The house nor the family are good for their own sake, they're only good for God's sake. Jesus makes it clear even his childhood is for the sake of God, not for himself or for Mary nor for Joseph. All too often we think of how our home order will be an enclosed circuit, a thing unto itself, perfectly self-sufficient, without need of input or requirement from anything outside. And this is simply moving individualism up to a slightly less imperfect order, the nuclear family. Both ways of life see humans as the center of life rather than God, and thus are forms of idolatry.
Mary and Joseph by looking for three days in all the wrong places make it all too evident that they were unaware of this theological fact. The household is ordered to The Household of God. The family is ordered to The Family of God, which is constituted by those adopted by The Father through the Holy Spirit in Baptism. By being made part of Jesus, we are also now sons of The Father, and therefore rightful heirs to his home. Without The Church, homes and families would religions unto themselves. No doubt we have a strain of this inside America.
And yet Jesus is not so wildly for The Church that he neglects his family. God forbid! Christ knows the fourth commandment that bridges Love of God and Love of Neighbour is to "honour thy father and mother." After Jesus finishes socratically arguing with the Rabbis he then returns home:
went down with them and came to Nazareth, and was obedient to them
He still went home after The Passover, after Mass, but his obedience to his parents was subordinated to his obedience to God.
What we learn all in all from this story is that to aim at our "child's good" is often the quickest way to lose the good of our child. Ironically we must "come at it sideways." To do good by our child is to do good by God first. We must entrust our child to God as Mary did with Jesus. We must acknowledge that little Emma or Liam was made to adore God. Their human nature is not enclosed in upon itself, in which it's good can be achieved by any of our Proud, ridiculous scheming, plotting, managerial methods, techniques, or other forms of control which try to grasp the situation. Emma or Liam are little mirrors of God, to see their good, we must find the image they are made in, that we might know if we are helping shape them into the archetype. In other words, the less we know God, the less we'll know how to raise children, the more we know God, the better we'll be able to discern the good of our children. The discipleship of our children rests solely on our own union with God.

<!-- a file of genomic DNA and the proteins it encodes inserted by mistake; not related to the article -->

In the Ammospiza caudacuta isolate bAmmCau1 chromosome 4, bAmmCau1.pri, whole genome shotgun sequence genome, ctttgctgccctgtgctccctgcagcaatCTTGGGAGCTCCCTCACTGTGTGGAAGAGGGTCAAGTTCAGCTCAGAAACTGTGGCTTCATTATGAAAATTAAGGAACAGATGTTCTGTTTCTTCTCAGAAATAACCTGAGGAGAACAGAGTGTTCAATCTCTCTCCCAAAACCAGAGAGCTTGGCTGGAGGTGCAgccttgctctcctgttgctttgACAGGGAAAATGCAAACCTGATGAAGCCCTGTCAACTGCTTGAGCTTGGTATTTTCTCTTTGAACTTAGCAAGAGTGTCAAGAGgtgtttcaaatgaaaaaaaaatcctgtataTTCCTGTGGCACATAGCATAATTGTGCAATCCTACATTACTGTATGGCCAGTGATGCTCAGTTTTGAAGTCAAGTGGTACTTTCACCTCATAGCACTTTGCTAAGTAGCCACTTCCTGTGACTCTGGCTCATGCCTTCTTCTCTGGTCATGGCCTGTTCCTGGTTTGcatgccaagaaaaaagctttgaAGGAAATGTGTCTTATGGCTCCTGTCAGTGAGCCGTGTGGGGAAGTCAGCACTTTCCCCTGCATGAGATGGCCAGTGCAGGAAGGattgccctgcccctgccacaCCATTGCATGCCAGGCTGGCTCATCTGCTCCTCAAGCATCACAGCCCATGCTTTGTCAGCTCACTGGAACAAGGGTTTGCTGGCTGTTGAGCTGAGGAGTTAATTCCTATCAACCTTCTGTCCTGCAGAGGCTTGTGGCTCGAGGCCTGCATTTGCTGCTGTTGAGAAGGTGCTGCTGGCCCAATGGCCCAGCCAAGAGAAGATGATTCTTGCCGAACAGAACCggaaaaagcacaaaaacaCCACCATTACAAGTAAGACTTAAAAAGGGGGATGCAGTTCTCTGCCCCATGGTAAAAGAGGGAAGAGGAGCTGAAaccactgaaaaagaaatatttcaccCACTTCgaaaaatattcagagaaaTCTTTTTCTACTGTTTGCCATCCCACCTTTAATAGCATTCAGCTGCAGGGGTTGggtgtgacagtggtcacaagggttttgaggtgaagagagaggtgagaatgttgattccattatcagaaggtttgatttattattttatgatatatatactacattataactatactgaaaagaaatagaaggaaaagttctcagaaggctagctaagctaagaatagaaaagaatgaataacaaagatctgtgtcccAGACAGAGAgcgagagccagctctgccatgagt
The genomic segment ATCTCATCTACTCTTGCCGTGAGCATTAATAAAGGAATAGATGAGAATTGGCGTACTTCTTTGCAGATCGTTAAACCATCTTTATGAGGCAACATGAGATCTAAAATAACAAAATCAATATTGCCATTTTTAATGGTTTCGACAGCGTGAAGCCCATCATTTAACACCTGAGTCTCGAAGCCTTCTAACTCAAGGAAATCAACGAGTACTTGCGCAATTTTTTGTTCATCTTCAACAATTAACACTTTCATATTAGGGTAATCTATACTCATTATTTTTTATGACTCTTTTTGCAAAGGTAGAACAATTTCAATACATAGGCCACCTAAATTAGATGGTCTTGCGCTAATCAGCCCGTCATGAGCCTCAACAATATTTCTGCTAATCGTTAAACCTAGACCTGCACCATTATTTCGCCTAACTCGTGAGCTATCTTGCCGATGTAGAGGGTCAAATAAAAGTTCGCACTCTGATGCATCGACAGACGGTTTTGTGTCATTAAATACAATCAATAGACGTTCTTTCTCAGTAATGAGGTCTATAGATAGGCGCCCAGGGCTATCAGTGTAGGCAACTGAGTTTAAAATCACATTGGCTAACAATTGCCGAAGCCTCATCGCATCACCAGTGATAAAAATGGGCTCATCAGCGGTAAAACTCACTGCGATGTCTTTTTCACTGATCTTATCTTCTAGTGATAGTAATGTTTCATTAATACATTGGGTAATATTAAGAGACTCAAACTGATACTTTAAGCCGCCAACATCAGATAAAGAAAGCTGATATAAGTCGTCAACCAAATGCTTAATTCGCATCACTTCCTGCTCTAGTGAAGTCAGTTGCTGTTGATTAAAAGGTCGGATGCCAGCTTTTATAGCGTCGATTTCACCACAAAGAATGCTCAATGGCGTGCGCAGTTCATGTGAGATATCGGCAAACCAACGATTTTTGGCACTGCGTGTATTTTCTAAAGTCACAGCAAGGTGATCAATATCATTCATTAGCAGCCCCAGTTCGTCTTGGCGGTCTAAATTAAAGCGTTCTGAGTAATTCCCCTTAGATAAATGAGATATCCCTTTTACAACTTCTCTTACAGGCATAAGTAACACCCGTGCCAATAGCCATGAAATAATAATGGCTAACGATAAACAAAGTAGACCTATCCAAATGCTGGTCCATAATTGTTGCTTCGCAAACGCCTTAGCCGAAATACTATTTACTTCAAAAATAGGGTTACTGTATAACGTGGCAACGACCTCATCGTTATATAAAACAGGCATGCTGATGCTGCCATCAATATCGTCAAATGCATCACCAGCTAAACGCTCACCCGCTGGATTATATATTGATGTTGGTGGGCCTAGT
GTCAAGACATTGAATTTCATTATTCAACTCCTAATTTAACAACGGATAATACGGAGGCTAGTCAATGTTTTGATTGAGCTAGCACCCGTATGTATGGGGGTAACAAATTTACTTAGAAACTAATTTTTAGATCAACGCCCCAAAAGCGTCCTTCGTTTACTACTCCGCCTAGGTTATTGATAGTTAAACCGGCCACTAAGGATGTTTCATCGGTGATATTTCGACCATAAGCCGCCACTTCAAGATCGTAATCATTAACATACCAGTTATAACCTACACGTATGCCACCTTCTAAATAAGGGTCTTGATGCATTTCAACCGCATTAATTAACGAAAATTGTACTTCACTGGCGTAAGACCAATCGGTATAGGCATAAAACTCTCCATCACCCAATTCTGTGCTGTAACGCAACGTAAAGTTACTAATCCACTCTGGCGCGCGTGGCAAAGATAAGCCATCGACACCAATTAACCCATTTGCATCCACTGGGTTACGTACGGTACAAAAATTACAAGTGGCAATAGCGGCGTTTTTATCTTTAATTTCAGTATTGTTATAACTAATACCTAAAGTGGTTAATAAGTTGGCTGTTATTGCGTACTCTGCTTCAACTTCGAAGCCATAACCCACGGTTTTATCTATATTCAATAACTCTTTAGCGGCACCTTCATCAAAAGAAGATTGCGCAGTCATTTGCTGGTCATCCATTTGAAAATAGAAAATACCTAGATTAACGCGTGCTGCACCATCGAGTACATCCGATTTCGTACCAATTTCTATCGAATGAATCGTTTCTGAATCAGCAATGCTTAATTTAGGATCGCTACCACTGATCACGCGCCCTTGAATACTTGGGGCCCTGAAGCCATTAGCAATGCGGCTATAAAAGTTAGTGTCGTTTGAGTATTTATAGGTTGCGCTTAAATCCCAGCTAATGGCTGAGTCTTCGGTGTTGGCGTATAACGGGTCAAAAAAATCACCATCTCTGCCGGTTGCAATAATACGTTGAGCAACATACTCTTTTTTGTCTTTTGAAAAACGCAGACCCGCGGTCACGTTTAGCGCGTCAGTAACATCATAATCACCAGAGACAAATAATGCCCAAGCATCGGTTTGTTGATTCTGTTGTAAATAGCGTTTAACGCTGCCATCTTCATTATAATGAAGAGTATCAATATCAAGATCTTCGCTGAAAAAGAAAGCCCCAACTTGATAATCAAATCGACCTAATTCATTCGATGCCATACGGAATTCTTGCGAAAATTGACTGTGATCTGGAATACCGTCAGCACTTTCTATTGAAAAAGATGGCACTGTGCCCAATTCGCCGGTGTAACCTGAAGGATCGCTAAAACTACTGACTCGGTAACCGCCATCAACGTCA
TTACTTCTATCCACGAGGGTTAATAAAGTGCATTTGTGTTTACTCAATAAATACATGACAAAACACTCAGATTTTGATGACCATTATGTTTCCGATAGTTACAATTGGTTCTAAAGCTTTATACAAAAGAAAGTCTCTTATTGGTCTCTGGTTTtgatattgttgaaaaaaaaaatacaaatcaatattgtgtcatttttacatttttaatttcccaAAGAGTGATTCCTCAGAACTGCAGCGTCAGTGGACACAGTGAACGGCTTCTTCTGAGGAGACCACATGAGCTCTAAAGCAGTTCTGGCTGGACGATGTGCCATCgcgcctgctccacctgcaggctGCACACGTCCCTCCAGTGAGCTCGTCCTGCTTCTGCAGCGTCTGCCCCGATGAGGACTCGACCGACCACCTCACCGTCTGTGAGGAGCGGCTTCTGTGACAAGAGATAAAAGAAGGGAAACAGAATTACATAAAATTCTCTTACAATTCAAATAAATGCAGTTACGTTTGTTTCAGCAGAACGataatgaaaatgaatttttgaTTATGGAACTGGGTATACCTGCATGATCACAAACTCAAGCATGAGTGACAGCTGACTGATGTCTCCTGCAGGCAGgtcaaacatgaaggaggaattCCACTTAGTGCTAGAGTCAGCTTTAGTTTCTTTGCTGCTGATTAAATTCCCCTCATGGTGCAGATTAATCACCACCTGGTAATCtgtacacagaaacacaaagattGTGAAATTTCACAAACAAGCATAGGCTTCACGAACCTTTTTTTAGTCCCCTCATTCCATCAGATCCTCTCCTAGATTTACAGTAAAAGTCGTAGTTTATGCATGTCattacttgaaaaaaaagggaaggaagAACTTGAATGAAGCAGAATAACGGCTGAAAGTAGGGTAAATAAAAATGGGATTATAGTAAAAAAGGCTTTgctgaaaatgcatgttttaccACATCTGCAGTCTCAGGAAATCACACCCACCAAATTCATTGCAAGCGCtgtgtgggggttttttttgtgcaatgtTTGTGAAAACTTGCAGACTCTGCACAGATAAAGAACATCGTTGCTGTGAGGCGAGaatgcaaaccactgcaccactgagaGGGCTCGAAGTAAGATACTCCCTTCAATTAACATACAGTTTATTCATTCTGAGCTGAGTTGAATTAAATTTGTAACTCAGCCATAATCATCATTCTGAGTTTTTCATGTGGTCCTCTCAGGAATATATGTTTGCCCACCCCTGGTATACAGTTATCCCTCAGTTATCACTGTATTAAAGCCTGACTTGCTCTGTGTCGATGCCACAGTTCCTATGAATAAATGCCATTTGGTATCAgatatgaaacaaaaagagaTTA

Mothers not as Managers but as lil Marys
We're not in control of the situation, God is. He made the kid, He knows what the kid is for, and that child was born in this year in this millennium in this year rather than another. The Lord knows where the kid goes in the puzzle. He knows what their perfect self is meant to be like. Our job is not to create nor invent them, but to discover who they are. In the same way we do not create calculus, we discover it, so too we cannot create our children, we can only discover them in the mystery of the human person.
We can co-create, but we can't force. If we try to manipulate our kid into a schedule which is against their nature, and The Lord is working upon them, we shouldn't be surprised if they break the mold and 'turn up in The Temple to be about our Father's business.' The good news is Mary's child could inform her of this, ours can't always. We will need her intercession and guidance for our mothers to be the women God made them to be. , to
After all, God gave you those children, He entrusted you with them because He made you to be the one who would be the best mother for that child, and no other. So remember, aim at doing God's will with your children, invite them into The Christian Adventure of life, bring them to "Circumcision" and to "The Passover," take them on trips to Baptisms and to Mass. You're job is not to create a private bubble for them to function in, but to introduce them into The Creation God has already made for us all. That is a great responsibility for mothers and a great joy, for it is a true and fulfilling vocation to be lived out along with the fathers.
Mary then is the Mother of mothers, our perfect exemplar given to us. She is a sign of The Church and a sign of Creation, for she is open and receptive to Creation, reasoning about what already is, what it's good is, and how to achieve it. In her great humility she neither manages nor manipulates nor controls, but always seeks the good of her son. Getting our children baptized, taking them to Mass, and ordering our homes to The Father in a way that introduces our children to that kind of Christian life is how we follow the Motherhood of Mary.